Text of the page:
“The United States remains committed to a reciprocal return to full implementation of the JCPOA. We are prepared to enter into an agreement based on the understanding we negotiated with our European allies in Vienna over many months. Such an agreement has been available since March, but we can only conclude negotiations and implement it if Iran drops its additional requirements that are outside the JCPOA, Binken said.

At the press conference on Thursday, Grossi said that the IAEA will not be able to give the JCPOA signatories exact details of Iran’s progress if the nuclear deal is not revived within the next “three to four weeks”.

“We are in a very tense situation with the negotiations on the revival of JCPOA,” he said.

The cameras are spread across nuclear facilities across Iran, including Natanz, Isfahan and Tehran, Grossi said.

“These cameras are located in places related to the production of centrifuge parts,” Grossi added, referring to the removed surveillance equipment.

Nuclear watchdog says that Iran is a few weeks away from having a 'significant amount' of enriched uranium

The measure is intended to prevent the IAEA from applying its “continuity of knowledge” – a principle used by the nuclear watchdog to prevent undetected access to nuclear material or undeclared operations.

“The window of opportunity is very small,” Grossi said.

The Atomic Energy Organization of Iran said on Wednesday that it deactivated two IAEA cameras installed to monitor activities inside a nuclear facility, according to the state news agency IRNA.

The Iranian organization said that “more than 80%” of the IAEA’s cameras will continue to operate normally as they fall within the “security agreement”, but that the two deactivated cameras were installed “beyond the security agreement”, IRNA reported.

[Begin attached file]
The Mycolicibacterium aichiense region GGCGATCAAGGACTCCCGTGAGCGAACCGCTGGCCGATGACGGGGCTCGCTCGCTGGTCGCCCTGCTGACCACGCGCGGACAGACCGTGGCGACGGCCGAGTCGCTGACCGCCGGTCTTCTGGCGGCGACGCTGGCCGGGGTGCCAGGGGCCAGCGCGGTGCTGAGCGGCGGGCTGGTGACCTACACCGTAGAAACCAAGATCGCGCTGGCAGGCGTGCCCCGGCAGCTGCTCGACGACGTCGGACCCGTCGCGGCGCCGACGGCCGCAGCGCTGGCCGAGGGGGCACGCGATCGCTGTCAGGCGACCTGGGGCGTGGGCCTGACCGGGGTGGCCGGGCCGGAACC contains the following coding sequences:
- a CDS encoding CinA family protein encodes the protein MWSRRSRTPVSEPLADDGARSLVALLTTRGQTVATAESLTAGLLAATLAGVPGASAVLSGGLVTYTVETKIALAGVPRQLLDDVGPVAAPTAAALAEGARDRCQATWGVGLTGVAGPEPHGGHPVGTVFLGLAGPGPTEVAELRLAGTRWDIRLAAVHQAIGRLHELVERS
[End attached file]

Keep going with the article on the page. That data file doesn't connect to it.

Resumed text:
On Wednesday, the United States said it was looking at the issue of Iran’s compliance with the IAEA separately from negotiations on a return to the JCPOA.

“But it is, in our view, an agreement on the table that will bring about a return of compliance-for-compliance to the JCPOA without dealing with irrelevant issues. That agreement is available to Iran. They should take it. If they do not. “It’s up to them,” Sullivan told reporters when asked if Iran’s deactivation of the two IAEA cameras would affect the resumption of talks on a return to the nuclear deal.

Iran censored

Iran hinted that the move to disable the cameras was reciprocal of a resolution passed this week by the United States, Britain, France and Germany, censoring Tehran for failing to cooperate fully with the IAEA. The resolution was adopted on Wednesday by the member countries of the IAEA’s board.

Following the adoption of the resolution, the United States and European countries called on Iran to comply with the IAEA and to clarify and resolve issues “without further delay.”

However, Iran condemned the resolution, calling it a “political act, incorrect and unconstructive.”

“The adoption of the resolution will only weaken the process of cooperation and cooperation between the Islamic Republic of Iran and the IAEA,” the Iranian Foreign Ministry said in a statement on Thursday.